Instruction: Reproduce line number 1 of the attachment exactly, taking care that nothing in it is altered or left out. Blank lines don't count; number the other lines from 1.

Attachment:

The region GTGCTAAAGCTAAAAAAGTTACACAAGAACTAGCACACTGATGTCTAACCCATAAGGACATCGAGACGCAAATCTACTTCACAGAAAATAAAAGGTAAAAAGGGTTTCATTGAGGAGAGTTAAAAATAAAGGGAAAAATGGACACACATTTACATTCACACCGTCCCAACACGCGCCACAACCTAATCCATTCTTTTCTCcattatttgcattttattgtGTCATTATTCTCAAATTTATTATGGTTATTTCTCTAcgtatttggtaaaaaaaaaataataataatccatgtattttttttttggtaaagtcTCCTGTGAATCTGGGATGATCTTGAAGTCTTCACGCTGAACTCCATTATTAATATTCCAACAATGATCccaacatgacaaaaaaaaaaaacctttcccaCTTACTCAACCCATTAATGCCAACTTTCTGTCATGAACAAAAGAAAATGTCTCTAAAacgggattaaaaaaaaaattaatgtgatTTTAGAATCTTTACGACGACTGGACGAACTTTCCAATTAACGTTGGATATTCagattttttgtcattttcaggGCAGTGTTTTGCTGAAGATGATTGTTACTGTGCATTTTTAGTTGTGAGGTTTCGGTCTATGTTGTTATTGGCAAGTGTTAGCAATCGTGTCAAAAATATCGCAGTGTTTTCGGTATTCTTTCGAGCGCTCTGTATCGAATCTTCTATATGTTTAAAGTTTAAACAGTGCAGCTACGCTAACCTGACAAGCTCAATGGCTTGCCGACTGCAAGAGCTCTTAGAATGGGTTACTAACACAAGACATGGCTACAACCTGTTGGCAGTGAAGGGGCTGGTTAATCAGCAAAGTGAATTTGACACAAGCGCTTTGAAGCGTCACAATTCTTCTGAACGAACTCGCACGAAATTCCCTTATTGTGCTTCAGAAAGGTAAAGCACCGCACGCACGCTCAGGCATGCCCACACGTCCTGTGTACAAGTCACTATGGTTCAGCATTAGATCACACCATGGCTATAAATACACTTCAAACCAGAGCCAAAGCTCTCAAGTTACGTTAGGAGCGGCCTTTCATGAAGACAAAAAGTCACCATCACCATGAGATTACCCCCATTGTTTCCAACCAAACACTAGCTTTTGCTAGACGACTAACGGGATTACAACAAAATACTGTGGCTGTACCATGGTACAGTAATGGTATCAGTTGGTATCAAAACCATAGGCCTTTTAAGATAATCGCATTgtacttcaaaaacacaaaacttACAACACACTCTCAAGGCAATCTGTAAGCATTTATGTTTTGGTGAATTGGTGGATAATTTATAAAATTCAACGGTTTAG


The region GTGCTAAAGCTAAAAAAGTTACACAAGAACTAGCACACTGATGTCTAACCCATAAGGACATCGAGACGCAAATCTACTTCACAGAAAATAAAAGGTAAAAAGGGTTTCATTGAGGAGAGTTAAAAATAAAGGGAAAAATGGACACACATTTACATTCACACCGTCCCAACACGCGCCACAACCTAATCCATTCTTTTCTCcattatttgcattttattgtGTCATTATTCTCAAATTTATTATGGTTATTTCTCTAcgtatttggtaaaaaaaaaataataataatccatgtattttttttttggtaaagtcTCCTGTGAATCTGGGATGATCTTGAAGTCTTCACGCTGAACTCCATTATTAATATTCCAACAATGATCccaacatgacaaaaaaaaaaaacctttcccaCTTACTCAACCCATTAATGCCAACTTTCTGTCATGAACAAAAGAAAATGTCTCTAAAacgggattaaaaaaaaaattaatgtgatTTTAGAATCTTTACGACGACTGGACGAACTTTCCAATTAACGTTGGATATTCagattttttgtcattttcaggGCAGTGTTTTGCTGAAGATGATTGTTACTGTGCATTTTTAGTTGTGAGGTTTCGGTCTATGTTGTTATTGGCAAGTGTTAGCAATCGTGTCAAAAATATCGCAGTGTTTTCGGTATTCTTTCGAGCGCTCTGTATCGAATCTTCTATATGTTTAAAGTTTAAACAGTGCAGCTACGCTAACCTGACAAGCTCAATGGCTTGCCGACTGCAAGAGCTCTTAGAATGGGTTACTAACACAAGACATGGCTACAACCTGTTGGCAGTGAAGGGGCTGGTTAATCAGCAAAGTGAATTTGACACAAGCGCTTTGAAGCGTCACAATTCTTCTGAACGAACTCGCACGAAATTCCCTTATTGTGCTTCAGAAAGGTAAAGCACCGCACGCACGCTCAGGCATGCCCACACGTCCTGTGTACAAGTCACTATGGTTCAGCATTAGATCACACCATGGCTATAAATACACTTCAAACCAGAGCCAAAGCTCTCAAGTTACGTTAGGAGCGGCCTTTCATGAAGACAAAAAGTCACCATCACCATGAGATTACCCCCATTGTTTCCAACCAAACACTAGCTTTTGCTAGACGACTAACGGGATTACAACAAAATACTGTGGCTGTACCATGGTACAGTAATGGTATCAGTTGGTATCAAAACCATAGGCCTTTTAAGATAATCGCATTgtacttcaaaaacacaaaacttACAACACACTCTCAAGGCAATCTGTAAGCATTTATGTTTTGGTGAATTGGTGGATAATTTATAAAATTCAACGGTTTAG